How To Earn $10k Over The Holidays
Part-time hiring is at its peak right now, and if you play your cards right, your holiday season can be one of both giving and taking!
Straight out of college, I was thrilled to land my first job teaching kindergarten through eighth-grade music. It was perfect. Except…
It was part-time. Like many recently graduated music teachers, I wasn’t left with many options except a $20,000-per-year job in which I only worked about 25 hours per week. While I thought I could make it work, I was back to living on ramen noodles by September. It definitely wasn’t what I had envisioned my post-college professional life to be.
Then I saw the sign – a literal sign: “HIRING NOW FOR THE HOLIDAYS!”
I was skeptical at first. I had a college degree, after all! Plus, I was a teacher who was pretty darn good at her job, if I do say so myself. Why would I want to work a seasonal retail job in my off hours?
Finding part time work
Well, let’s just say that my rumbling stomach and my need to pay rent won out in the end, and I took a job working as a cashier at one of the busiest stores in the United States. And I even added more work as a singer in a caroling troop and jazz band.
While I was a non-believer at first, I ended up making an extra $10,000 in three months!
If you’re planning on supplementing your income this holiday season, or if you want to have a debt-free gift-giving winter, here’s what you need to know before you put in your application:
Figuring our your part time schedule
Let’s start with the obvious: you’re going to work more. In my case, I worked my teaching job three days a week for 20 hours, cashiered for another 30, and then took gigs most weekends for an additional five to 10 hours.
That’s nearly 60 hours of work per week. While that’s totally doable for single ladies like I was at the time, today with a family and a strict sleep schedule, I couldn’t handle that.
You will also inevitably miss out on some of what the holidays can mean – especially the parties and get-togethers.
Sure, some stores are revolting against forcing their seasonal employees to work on Thanksgiving and Christmas Day, but unless you’re lucky, you can almost guarantee that you’ll be putting in hours while the rest of your family and friends open presents or stuff their faces with pumpkin pie. Missing out on traditions or not seeing the look on your kid’s face when she gets her presents can be an extremely depressing reality.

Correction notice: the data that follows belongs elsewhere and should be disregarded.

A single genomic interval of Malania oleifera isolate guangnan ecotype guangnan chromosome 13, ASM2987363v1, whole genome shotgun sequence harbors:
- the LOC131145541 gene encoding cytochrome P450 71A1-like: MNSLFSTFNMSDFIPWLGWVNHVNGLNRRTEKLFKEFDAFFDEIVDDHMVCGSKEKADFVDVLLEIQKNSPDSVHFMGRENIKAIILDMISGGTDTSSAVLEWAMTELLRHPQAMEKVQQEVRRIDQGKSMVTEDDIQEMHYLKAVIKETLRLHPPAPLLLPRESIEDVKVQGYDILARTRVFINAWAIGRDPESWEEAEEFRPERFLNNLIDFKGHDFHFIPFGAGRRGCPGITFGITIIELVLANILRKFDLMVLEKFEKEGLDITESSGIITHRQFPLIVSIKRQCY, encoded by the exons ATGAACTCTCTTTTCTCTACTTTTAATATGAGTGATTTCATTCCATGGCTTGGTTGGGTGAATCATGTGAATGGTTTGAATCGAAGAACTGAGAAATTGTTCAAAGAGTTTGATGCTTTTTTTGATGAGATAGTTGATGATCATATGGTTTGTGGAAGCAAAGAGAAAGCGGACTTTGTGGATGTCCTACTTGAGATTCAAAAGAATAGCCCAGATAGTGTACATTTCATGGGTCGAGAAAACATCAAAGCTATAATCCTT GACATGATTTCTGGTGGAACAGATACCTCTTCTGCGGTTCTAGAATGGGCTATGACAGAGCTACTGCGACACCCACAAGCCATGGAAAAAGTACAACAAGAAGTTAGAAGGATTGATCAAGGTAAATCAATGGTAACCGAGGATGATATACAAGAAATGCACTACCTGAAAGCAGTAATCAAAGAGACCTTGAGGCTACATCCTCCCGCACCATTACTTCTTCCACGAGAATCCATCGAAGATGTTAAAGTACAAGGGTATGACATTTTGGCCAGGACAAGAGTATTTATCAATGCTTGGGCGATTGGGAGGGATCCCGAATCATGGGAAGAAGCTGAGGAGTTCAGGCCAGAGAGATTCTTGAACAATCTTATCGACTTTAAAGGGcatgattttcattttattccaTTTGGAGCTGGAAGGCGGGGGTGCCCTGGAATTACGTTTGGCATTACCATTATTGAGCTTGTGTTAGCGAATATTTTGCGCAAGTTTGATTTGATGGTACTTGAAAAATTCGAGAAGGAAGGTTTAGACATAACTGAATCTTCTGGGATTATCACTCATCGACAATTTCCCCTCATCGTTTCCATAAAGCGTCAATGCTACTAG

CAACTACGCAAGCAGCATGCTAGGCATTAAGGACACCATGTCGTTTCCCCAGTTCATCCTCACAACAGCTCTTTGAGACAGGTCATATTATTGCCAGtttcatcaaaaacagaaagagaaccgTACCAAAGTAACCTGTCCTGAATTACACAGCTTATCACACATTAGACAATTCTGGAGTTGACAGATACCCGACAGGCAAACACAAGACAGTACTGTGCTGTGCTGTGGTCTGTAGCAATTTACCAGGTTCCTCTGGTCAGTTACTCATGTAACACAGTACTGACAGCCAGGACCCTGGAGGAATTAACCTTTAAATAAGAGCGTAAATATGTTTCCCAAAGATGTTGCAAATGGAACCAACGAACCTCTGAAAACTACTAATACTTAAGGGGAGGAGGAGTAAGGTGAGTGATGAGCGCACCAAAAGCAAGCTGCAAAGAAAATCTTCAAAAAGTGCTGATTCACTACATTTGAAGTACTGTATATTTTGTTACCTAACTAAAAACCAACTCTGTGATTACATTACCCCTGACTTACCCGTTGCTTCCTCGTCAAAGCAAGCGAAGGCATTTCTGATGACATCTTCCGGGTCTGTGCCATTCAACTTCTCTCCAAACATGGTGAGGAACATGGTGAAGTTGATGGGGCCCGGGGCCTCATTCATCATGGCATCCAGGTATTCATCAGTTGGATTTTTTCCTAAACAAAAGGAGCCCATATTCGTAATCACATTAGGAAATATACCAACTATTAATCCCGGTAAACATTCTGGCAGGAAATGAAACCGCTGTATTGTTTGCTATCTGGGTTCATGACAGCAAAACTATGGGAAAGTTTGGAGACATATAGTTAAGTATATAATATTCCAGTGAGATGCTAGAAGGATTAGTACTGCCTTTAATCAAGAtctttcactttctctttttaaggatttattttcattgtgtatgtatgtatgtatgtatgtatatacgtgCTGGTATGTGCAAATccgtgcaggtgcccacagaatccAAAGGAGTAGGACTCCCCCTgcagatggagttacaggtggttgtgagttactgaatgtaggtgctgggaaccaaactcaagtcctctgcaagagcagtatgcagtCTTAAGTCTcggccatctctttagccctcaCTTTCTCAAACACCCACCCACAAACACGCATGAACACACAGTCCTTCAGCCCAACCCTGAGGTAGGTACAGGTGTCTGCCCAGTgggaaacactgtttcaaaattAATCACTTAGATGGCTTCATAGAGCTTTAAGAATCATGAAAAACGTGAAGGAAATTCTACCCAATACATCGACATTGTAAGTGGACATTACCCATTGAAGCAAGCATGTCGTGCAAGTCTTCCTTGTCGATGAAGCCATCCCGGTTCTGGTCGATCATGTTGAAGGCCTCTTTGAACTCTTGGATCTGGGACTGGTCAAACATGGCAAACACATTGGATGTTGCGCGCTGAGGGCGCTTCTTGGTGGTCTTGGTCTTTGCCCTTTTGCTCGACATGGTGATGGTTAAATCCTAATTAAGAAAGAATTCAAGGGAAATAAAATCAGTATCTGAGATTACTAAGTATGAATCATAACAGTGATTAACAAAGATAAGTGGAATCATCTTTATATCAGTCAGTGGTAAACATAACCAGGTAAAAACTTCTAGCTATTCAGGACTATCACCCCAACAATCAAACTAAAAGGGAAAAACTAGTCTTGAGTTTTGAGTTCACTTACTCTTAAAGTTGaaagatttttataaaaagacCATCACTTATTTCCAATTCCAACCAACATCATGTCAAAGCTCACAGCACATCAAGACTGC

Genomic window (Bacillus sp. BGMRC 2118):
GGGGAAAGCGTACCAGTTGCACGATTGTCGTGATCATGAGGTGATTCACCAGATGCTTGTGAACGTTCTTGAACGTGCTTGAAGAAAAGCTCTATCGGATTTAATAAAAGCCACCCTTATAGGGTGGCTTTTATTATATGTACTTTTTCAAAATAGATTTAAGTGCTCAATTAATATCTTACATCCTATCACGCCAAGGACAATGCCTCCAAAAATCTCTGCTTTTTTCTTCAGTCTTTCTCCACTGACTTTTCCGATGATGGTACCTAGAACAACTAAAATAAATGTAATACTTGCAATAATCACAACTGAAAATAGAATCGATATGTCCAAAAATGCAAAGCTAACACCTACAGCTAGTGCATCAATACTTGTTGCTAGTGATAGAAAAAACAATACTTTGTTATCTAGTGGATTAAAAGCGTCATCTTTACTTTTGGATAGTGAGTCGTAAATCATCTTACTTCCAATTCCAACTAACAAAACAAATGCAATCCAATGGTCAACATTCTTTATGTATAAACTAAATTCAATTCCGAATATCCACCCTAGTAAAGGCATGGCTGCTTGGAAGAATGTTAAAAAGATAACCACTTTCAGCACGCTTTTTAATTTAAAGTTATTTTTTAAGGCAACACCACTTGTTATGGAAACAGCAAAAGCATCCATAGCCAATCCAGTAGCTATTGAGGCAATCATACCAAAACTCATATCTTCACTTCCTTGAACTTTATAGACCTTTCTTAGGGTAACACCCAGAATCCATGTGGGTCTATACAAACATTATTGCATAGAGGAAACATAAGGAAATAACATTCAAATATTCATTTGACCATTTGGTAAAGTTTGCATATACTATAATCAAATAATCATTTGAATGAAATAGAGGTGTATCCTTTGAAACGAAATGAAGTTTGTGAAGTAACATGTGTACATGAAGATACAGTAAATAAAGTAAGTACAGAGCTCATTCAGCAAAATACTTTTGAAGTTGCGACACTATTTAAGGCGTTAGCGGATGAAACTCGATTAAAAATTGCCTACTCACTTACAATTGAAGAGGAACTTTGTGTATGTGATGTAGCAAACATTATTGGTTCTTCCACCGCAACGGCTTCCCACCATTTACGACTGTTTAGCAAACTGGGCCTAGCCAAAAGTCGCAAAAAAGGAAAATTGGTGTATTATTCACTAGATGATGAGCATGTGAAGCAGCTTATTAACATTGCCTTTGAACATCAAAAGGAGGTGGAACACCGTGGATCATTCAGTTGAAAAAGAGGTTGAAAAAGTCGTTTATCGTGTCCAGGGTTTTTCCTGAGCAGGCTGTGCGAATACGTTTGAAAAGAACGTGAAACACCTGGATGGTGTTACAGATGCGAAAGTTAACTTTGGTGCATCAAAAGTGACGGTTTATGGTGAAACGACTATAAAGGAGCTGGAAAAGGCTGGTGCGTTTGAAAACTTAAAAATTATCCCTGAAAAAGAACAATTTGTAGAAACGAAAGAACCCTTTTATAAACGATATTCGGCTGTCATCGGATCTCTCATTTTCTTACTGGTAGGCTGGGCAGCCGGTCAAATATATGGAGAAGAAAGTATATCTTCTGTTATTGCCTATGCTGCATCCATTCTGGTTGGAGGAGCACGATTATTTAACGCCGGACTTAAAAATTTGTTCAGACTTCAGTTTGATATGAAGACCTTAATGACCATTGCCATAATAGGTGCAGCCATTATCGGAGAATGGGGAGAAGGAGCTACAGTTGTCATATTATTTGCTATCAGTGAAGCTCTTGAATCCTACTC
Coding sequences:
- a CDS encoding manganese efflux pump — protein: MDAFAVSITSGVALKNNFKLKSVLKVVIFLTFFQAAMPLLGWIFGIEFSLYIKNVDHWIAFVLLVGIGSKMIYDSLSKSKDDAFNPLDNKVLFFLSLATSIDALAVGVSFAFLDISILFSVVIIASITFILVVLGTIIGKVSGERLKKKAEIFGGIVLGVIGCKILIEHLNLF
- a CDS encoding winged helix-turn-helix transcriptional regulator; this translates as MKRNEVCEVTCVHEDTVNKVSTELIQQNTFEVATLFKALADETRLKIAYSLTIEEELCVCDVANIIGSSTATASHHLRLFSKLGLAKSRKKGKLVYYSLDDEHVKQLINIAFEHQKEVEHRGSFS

On the other hand, there’s the money. In just three short months, I made enough money to supplement my part-time income and pre-pay my rent for the next year! Income from my music gigs meant that I got paid in cash (though I did have to claim these earnings on my taxes), and I didn’t have to wait on paychecks to buy gifts.
We’re also talking about a very limited timeline of sacrifice. If you’re not a huge devotee of holidays, seasonal work in the winter could be a huge boom, especially if you’re planning an awesome vacation in the summer or a career switch-up in the busy hiring season.
And of course, that money could max out your retirement contributions for the year without dipping into your regular paycheck each month.
If you’re ready to take on a seasonal job, get hunting now! Major retail stores, where the majority of holiday work can be found, begin hiring in mid-October through mid-November. Of course, there are other options out there if you’re not into folding sweaters or cashiering.
There are holiday-related jobs such as working Christmas tree lots, photographing kids visiting Santa’s village, or wrapping gifts at shopping malls. You could also capitalize on the weather and get busy decorating other people’s homes, plowing driveways, or becoming a personal shopper. Other businesses that hire extra employees for the season include restaurants, vacation resorts and hotels, and event planners and caterers.
Part time work is a year-round grind
And don’t forget – seasonal work isn’t just for the winter! You can find temporary jobs in your city’s top seasons. That might mean spending a few months leading kayak tours in the summer, or working a food truck during fair season.
Whether you make seasonal work your permanent thing, or just sub in for Santa’s elves for a month or two for some easy cash, considering a seasonal job opportunity may just be your ticket to financial freedom.